Thor Industries (THO) – Closing Long Position – up 90% vs. S&P up 16%

Thor Industries (THO: $116/share) was featured as a Long Idea on 3/27/19. At the time, Thor Industries received a Very Attractive rating. Our long thesis highlighted the firm’s industry leading profitability, long-term secular demand for RVs, and the stock’s cheap valuation.

This report, along with all of our research[1], utilizes our superior data[2] to get the truth about earnings, as shown in the Harvard Business School and MIT Sloan paper, “Core Earnings: New Data and Evidence.”

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During the 492 day holding period, THO outperformed as a long position, rising 90% compared to a 16% gain for the S&P 500.

Thor’s profitability fell in 2019, as inventory and demand returned to more normal levels after a record 2018, and that trend has continued into the trailing-twelve-month (TTM) period. The firm’s return on invested capital (ROIC) has fallen from 17% at the time of our report to 6% TTM.

The deterioration in fundamentals, coupled with a soaring stock price (+60% year-to-date) due to optimism over RV demand during and after the COVID-19 pandemic, means THO no longer presents the same risk/reward. The firm now receives our Very Unattractive rating. We believe it is time to take the gains and close this long position.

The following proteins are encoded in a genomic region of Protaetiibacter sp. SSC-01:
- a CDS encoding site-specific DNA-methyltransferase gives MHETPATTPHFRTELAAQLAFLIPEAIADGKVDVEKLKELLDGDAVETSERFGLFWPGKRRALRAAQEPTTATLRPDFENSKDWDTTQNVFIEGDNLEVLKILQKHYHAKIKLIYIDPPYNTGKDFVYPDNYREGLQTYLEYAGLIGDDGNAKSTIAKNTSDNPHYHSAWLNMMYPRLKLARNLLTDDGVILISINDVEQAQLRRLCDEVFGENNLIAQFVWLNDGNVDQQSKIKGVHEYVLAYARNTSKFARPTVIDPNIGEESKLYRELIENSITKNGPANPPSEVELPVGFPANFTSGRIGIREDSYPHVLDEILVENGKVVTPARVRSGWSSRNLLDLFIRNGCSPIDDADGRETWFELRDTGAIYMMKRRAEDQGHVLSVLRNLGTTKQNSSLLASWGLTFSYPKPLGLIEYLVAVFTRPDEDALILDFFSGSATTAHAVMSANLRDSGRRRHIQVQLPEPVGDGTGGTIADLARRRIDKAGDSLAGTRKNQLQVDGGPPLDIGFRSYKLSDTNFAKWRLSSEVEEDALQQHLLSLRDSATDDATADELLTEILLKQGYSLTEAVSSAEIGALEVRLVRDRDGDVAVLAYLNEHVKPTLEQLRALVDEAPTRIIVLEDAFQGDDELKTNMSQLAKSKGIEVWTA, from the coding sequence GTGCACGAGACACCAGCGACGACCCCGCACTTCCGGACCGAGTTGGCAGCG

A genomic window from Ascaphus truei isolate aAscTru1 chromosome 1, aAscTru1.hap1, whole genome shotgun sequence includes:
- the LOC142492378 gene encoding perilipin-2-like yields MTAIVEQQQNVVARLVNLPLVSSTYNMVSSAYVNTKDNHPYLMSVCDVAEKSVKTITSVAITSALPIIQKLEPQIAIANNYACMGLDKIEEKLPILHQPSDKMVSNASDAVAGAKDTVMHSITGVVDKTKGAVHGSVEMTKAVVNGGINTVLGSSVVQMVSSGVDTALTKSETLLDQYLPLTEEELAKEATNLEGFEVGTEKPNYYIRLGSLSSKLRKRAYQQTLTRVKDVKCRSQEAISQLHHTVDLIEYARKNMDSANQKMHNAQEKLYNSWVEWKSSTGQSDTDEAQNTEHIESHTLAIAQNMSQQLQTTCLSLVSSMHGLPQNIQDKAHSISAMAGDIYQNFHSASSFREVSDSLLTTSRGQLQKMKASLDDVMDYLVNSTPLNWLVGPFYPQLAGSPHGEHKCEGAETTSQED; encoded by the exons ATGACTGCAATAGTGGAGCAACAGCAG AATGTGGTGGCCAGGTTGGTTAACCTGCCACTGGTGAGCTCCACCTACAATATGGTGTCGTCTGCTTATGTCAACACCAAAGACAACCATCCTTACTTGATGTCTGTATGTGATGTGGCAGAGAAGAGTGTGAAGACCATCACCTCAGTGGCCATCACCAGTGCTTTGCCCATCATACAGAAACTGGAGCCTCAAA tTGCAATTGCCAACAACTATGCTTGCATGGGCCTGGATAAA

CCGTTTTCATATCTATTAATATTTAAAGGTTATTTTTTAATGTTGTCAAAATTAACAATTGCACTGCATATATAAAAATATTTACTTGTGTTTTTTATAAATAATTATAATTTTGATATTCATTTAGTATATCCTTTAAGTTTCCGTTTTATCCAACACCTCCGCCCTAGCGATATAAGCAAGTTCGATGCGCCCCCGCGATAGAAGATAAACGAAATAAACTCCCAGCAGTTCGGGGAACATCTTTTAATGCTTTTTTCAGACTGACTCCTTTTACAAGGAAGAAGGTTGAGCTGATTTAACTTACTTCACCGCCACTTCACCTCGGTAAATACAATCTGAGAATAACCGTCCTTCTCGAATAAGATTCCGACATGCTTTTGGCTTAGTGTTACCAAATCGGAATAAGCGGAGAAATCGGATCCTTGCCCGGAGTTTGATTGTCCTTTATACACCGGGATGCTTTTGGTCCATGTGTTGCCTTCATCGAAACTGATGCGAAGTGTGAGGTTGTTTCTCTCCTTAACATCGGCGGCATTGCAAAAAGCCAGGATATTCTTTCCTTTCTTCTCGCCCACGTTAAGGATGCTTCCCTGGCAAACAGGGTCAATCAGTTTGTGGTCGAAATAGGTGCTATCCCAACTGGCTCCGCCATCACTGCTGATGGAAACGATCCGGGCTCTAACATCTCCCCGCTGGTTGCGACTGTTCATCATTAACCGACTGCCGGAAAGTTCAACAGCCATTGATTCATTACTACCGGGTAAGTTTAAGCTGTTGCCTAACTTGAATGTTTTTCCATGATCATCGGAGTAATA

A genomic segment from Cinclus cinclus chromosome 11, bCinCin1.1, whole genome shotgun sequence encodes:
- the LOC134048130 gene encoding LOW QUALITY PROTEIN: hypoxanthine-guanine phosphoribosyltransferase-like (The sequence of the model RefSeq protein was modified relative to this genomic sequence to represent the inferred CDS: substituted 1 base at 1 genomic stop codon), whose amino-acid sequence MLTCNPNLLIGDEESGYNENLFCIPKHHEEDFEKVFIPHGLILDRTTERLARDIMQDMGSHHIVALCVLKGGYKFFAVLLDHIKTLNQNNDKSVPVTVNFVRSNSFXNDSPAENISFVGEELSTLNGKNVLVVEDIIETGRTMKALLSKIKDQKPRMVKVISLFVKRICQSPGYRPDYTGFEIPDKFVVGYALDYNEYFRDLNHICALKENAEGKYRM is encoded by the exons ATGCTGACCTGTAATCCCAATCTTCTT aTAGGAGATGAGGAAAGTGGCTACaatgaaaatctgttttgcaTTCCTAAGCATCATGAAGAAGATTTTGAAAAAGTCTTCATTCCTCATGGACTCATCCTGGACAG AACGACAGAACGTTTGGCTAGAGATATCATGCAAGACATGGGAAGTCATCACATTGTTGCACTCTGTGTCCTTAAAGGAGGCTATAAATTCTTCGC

Figure 1: THO vs. S&P 500 – Price Return – Successful Long Call

Sources: New Constructs, LLC and company filings

Note: Gain/Decline performance analysis excludes transaction costs and dividends.

This article originally published on July 31, 2020.

Disclosure: David Trainer, Kyle Guske II, and Matt Shuler receive no compensation to write about any specific stock, style, or theme.

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[1] Harvard Business School features the powerful impact of our research automation technology in the case New Constructs: Disrupting Fundamental Analysis with Robo-Analysts.

[2] Our core earnings are a superior measure of profits, as demonstrated in Core Earnings: New Data & Evidence a paper by professors at Harvard Business School (HBS) & MIT Sloan. The paper empirically shows that our data is superior to “Operating Income After Depreciation” and “Income Before Special Items” from Compustat, owned by S&P Global (SPGI).

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